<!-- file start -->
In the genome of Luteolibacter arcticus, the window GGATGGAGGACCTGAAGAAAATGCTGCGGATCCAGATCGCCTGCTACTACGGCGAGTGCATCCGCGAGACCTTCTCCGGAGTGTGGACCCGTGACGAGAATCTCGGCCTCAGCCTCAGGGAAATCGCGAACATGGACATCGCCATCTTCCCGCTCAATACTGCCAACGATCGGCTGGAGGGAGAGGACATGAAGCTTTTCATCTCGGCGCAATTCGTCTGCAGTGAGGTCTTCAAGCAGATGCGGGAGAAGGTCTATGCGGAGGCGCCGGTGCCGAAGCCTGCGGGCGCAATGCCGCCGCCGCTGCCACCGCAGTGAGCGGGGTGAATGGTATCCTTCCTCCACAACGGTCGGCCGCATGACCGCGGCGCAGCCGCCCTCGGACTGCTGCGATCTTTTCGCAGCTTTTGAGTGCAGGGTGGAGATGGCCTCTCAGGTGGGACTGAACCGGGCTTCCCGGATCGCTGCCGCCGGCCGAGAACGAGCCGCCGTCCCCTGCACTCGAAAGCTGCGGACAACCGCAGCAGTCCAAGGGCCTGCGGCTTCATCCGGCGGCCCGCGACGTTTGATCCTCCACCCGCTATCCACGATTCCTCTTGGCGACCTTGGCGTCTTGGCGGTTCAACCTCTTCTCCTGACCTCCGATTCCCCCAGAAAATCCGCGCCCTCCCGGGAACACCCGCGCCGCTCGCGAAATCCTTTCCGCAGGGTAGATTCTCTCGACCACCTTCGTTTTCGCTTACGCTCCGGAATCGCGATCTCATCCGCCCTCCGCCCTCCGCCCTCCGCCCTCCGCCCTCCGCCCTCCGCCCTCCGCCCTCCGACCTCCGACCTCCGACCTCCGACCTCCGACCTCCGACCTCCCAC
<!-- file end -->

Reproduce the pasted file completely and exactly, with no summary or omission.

In the genome of Luteolibacter arcticus, the window GGATGGAGGACCTGAAGAAAATGCTGCGGATCCAGATCGCCTGCTACTACGGCGAGTGCATCCGCGAGACCTTCTCCGGAGTGTGGACCCGTGACGAGAATCTCGGCCTCAGCCTCAGGGAAATCGCGAACATGGACATCGCCATCTTCCCGCTCAATACTGCCAACGATCGGCTGGAGGGAGAGGACATGAAGCTTTTCATCTCGGCGCAATTCGTCTGCAGTGAGGTCTTCAAGCAGATGCGGGAGAAGGTCTATGCGGAGGCGCCGGTGCCGAAGCCTGCGGGCGCAATGCCGCCGCCGCTGCCACCGCAGTGAGCGGGGTGAATGGTATCCTTCCTCCACAACGGTCGGCCGCATGACCGCGGCGCAGCCGCCCTCGGACTGCTGCGATCTTTTCGCAGCTTTTGAGTGCAGGGTGGAGATGGCCTCTCAGGTGGGACTGAACCGGGCTTCCCGGATCGCTGCCGCCGGCCGAGAACGAGCCGCCGTCCCCTGCACTCGAAAGCTGCGGACAACCGCAGCAGTCCAAGGGCCTGCGGCTTCATCCGGCGGCCCGCGACGTTTGATCCTCCACCCGCTATCCACGATTCCTCTTGGCGACCTTGGCGTCTTGGCGGTTCAACCTCTTCTCCTGACCTCCGATTCCCCCAGAAAATCCGCGCCCTCCCGGGAACACCCGCGCCGCTCGCGAAATCCTTTCCGCAGGGTAGATTCTCTCGACCACCTTCGTTTTCGCTTACGCTCCGGAATCGCGATCTCATCCGCCCTCCGCCCTCCGCCCTCCGCCCTCCGCCCTCCGCCCTCCGCCCTCCGCCCTCCGACCTCCGACCTCCGACCTCCGACCTCCGACCTCCGACCTCCCAC